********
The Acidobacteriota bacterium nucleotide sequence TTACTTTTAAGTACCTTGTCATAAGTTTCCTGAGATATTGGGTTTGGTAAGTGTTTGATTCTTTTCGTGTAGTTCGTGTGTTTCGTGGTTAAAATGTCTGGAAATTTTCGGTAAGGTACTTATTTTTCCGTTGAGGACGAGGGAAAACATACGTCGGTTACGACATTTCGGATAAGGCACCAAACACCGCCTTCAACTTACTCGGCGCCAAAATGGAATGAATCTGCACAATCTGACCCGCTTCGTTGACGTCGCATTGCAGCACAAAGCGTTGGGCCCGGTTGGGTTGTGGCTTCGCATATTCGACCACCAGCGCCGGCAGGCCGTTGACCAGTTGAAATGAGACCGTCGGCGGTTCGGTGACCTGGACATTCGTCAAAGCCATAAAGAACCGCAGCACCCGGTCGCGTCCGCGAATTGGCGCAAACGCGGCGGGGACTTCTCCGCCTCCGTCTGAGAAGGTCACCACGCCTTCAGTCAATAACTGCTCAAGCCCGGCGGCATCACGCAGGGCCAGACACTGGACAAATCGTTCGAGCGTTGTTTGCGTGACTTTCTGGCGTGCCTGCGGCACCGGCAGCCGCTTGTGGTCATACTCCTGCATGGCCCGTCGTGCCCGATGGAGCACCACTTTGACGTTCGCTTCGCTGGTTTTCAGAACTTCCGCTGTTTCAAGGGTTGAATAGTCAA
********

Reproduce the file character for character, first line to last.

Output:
The Acidobacteriota bacterium nucleotide sequence TTACTTTTAAGTACCTTGTCATAAGTTTCCTGAGATATTGGGTTTGGTAAGTGTTTGATTCTTTTCGTGTAGTTCGTGTGTTTCGTGGTTAAAATGTCTGGAAATTTTCGGTAAGGTACTTATTTTTCCGTTGAGGACGAGGGAAAACATACGTCGGTTACGACATTTCGGATAAGGCACCAAACACCGCCTTCAACTTACTCGGCGCCAAAATGGAATGAATCTGCACAATCTGACCCGCTTCGTTGACGTCGCATTGCAGCACAAAGCGTTGGGCCCGGTTGGGTTGTGGCTTCGCATATTCGACCACCAGCGCCGGCAGGCCGTTGACCAGTTGAAATGAGACCGTCGGCGGTTCGGTGACCTGGACATTCGTCAAAGCCATAAAGAACCGCAGCACCCGGTCGCGTCCGCGAATTGGCGCAAACGCGGCGGGGACTTCTCCGCCTCCGTCTGAGAAGGTCACCACGCCTTCAGTCAATAACTGCTCAAGCCCGGCGGCATCACGCAGGGCCAGACACTGGACAAATCGTTCGAGCGTTGTTTGCGTGACTTTCTGGCGTGCCTGCGGCACCGGCAGCCGCTTGTGGTCATACTCCTGCATGGCCCGTCGTGCCCGATGGAGCACCACTTTGACGTTCGCTTCGCTGGTTTTCAGAACTTCCGCTGTTTCAAGGGTTGAATAGTCAA